A mathematical power ranking of all 30 NBA teams

I have read almost all of Steve Perrin's ruminations on the Clippers for years--even before this site was a part of SBNation.  Having enjoyed his writings for so long, I figured I should contribute to the site as a small gesture of appreciation for the time Steve (and others) have dedicated to Clipsnation.

Over the years I noticed Steve's writings had the hallmark analytical reasoning of a mathematical mind.  So, it was not a complete surprise to read (if I recall correctly) that Steve was a mathematics major in college and a future mathematics teacher.  I am a mathematics professor at a large university in California and also a Clippers fan (and now that I have tenure I can freely post this online without fear of a Lakers fan on my tenure committee).  In this post I will describe a mathematical way to rank all 30 NBA teams. 

This power ranking will be based only on the outcomes of games played and not any touchy feel-ly emotions or intuition.  The only idea I will use is this: a team should be ranked high if the team has a good chance of beating highly ranked teams.  This idea alone can give a mathematically precise power ranking.

I was thinking about this problem because the Clippers have a 15-25 record but have beaten good Hornets, Spurs, Heat, and Lakers teams.  Are the Clippers better than their record indicates?  How can this be measured?  Between the *'s below I will describe exactly how I calculated the rankings (this part may be skipped if you have an aversion to mathematics):


Write down the 30 NBA teams in alphabetical order and let r_1 be the ranking of team 1, r_2 be the ranking of team 2, etc.  Let p_{i,j} be the probability that team i will beat team j based on games played this season.  The power ranking we are looking for satisfies

r_i = k ( p_{i,1} r_1 + p_{i,2} r_2 + ... + p_{i,30} r_30 )

for some positive constant k.  In words, the power ranking of a team is proportional to the rankings of the teams it can beat. 

Let P be the 30 by 30 matrix with row i and column j entry given by p_{i,j} and let r be the column vector with i^th entry r_i.  Writing our power ranking condition as a matrix multiplication, we have r = k P r.  Rewriting this, we have P r = (1/k) r.  Solving the matrix equation P r = (1/k) r for the constant (1/k) and the vector r is called the eigenvalue/eigenvector problem.  Techniques to solve this problem are given in sophomore matrix algebra courses taken by mathematics/engineering students.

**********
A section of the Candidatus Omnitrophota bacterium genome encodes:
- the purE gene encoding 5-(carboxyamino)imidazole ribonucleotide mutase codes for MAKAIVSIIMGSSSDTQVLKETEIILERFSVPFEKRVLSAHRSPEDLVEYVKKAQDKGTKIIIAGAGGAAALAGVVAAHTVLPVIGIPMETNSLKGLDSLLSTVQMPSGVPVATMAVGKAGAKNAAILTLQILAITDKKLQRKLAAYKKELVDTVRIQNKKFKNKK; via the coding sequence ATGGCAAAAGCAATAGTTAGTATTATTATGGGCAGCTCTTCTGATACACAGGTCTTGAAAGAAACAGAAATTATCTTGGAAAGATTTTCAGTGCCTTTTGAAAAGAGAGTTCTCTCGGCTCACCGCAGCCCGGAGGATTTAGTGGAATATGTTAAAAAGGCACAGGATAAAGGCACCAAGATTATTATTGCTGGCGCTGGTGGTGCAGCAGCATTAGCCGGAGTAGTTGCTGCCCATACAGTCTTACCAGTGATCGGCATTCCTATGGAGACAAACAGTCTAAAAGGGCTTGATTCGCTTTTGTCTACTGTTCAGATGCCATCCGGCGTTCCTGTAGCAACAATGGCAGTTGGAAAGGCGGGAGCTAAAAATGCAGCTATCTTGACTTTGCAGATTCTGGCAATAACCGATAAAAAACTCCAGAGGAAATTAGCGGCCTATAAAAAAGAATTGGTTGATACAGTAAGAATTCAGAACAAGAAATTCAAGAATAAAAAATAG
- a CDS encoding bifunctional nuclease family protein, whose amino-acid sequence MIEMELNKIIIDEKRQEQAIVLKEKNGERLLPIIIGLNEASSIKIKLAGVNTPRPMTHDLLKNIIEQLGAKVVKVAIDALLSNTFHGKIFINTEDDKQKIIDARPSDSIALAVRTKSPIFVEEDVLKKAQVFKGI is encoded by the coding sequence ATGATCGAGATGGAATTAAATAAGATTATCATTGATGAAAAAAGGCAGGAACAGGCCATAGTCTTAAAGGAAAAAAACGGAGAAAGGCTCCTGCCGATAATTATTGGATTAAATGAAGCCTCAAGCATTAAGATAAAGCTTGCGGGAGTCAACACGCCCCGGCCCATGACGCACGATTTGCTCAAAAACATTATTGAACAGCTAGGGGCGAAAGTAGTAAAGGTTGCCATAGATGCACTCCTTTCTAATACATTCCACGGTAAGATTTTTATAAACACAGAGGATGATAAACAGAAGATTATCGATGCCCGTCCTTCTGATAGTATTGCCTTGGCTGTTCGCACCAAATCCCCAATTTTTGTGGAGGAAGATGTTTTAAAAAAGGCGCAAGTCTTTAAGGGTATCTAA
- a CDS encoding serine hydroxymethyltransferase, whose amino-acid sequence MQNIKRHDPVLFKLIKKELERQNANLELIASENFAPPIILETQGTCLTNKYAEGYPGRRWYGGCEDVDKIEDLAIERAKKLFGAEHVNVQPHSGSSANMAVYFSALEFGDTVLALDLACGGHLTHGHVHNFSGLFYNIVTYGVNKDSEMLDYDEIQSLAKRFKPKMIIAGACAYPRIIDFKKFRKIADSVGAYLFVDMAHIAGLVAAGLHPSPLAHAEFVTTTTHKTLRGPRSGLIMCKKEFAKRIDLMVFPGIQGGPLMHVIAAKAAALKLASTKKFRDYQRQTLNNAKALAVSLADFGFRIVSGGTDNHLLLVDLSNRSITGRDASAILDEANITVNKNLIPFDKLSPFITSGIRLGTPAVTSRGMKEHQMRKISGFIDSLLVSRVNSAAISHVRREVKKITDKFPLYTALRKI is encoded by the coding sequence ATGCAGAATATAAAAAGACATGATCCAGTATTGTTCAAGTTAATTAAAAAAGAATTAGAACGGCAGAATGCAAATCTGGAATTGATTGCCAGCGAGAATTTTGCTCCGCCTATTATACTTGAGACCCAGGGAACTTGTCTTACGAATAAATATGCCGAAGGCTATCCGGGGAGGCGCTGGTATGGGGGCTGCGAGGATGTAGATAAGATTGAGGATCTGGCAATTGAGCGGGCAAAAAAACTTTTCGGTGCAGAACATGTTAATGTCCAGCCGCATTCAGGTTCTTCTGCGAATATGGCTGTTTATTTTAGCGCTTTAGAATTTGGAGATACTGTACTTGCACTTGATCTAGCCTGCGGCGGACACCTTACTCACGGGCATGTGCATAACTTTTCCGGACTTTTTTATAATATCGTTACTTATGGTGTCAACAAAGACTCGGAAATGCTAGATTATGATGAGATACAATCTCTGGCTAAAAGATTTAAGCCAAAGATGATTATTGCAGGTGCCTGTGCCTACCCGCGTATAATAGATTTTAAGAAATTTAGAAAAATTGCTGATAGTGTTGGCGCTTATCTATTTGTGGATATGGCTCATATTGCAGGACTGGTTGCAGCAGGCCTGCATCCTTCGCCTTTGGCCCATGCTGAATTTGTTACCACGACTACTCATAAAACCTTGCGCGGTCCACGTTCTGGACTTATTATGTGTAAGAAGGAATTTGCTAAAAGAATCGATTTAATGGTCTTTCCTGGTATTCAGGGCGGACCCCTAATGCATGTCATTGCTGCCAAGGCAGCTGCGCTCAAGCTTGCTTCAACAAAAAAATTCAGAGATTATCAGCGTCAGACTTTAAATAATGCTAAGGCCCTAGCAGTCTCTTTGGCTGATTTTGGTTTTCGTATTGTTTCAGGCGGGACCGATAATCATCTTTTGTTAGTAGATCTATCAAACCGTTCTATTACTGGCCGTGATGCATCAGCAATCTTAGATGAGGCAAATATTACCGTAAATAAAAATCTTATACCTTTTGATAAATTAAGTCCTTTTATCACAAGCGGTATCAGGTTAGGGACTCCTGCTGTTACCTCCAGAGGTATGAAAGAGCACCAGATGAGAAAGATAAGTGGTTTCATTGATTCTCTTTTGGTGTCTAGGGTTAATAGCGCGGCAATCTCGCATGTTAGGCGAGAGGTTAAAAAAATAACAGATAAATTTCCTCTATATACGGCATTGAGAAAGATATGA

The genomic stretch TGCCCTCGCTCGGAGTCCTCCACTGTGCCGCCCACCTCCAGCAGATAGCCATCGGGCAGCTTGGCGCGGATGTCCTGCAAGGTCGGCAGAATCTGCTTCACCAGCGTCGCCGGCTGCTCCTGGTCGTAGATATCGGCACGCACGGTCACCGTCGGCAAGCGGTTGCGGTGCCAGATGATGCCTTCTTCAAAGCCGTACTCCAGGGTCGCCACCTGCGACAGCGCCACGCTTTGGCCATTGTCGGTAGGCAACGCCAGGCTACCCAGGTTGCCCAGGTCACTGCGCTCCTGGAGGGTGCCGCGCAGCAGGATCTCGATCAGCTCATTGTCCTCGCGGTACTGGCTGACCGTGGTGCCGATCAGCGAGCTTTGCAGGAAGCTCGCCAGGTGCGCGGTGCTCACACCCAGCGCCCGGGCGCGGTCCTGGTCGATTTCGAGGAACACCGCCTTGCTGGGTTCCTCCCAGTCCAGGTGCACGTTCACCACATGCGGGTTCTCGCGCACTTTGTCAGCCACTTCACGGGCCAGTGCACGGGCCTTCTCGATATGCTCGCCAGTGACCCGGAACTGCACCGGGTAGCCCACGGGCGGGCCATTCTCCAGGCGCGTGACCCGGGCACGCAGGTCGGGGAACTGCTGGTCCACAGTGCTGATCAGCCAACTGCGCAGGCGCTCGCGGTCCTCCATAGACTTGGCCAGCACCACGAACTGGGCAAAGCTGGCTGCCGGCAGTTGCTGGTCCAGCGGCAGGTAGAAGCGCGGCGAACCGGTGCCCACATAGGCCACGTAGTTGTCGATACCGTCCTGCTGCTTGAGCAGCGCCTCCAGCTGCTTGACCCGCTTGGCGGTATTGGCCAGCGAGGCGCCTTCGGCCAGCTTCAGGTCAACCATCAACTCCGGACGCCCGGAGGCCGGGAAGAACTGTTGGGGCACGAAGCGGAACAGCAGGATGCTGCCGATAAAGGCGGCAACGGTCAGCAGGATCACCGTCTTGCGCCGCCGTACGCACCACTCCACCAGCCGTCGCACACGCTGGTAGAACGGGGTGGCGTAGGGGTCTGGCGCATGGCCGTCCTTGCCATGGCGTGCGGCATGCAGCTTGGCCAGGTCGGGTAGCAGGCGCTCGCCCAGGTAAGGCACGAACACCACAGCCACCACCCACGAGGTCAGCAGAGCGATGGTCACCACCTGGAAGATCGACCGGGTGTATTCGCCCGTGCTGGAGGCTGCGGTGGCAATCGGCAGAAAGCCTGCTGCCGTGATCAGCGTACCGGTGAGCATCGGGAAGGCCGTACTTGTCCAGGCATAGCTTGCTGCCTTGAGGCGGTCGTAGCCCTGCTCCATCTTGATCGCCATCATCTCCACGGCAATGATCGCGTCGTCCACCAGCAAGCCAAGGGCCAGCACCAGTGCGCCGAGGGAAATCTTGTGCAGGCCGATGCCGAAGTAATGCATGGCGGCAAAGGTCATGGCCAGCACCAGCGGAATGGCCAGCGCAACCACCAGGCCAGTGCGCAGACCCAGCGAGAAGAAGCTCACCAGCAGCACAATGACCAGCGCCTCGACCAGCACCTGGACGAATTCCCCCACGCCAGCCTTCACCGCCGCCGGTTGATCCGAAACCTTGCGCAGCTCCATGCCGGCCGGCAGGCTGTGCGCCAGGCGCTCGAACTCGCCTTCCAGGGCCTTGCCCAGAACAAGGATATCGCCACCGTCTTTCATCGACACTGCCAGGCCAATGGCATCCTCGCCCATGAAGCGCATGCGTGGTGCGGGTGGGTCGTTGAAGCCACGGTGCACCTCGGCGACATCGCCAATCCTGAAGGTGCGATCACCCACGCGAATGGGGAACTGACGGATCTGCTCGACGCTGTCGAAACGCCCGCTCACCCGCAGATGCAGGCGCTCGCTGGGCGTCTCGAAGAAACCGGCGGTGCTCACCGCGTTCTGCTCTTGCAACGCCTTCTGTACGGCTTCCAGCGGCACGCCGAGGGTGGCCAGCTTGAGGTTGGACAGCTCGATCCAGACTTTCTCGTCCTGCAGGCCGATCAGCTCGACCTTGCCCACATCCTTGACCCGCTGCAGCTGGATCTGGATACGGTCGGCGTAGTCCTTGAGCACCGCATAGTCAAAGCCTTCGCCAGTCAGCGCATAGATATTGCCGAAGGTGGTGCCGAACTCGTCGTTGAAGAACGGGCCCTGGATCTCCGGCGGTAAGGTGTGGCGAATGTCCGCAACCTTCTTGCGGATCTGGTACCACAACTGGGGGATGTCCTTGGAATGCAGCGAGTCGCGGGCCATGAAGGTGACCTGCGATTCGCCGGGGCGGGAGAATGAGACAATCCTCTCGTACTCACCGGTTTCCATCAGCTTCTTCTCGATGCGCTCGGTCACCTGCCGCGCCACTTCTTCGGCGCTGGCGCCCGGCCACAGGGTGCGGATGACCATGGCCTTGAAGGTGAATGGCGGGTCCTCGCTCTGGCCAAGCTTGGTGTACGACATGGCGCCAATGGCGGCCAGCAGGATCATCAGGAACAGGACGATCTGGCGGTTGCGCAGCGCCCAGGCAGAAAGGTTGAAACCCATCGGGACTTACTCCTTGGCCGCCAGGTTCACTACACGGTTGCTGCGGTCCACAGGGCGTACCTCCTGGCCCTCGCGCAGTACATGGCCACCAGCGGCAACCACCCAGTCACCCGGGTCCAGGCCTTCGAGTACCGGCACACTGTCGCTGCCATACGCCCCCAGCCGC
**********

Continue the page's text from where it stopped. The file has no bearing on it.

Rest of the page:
A similar ranking scheme was used in the infancy of to determine the order in which to display search results (since then, google has spent millions of man hours refining their ranking system).


After doing all of the calculations (and scaling the rankings to give the top team a ranking of 1), here are the power rankings of all NBA teams as of Jan. 17.  The closer a team's ranking is to 1, the closer they are to being the best team in the NBA.

Rankings using games played up to 2011-01-17:
1.000 SAS
0.896 BOS
0.857 DAL
0.800 CHI
0.784 OKC
0.780 MIA
0.770 UTA
0.767 LAL
0.761 NOH
0.733 ORL
0.724 DEN
0.656 NYK
0.633 ATL
0.633 PHO
0.565 PHI
0.553 MEM
0.540 HOU
0.524 POR
0.521 IND
0.502 LAC
0.481 GSW
0.471 MIL
0.450 TOR
0.447 CHA
0.436 DET
0.413 WAS
0.317 MIN
0.312 NJN
0.300 SAC
0.273 CLE

In this power ranking, the Clippers are ranked above the Warriors, even though the Clippers are 15-25 and the Warriors are 17-23.  This is because the Clippers have better quality wins than Golden State.  

If you're interested in more details or if you're interested in seeing how these rankings have evolved over the course of this NBA season, please let me know!

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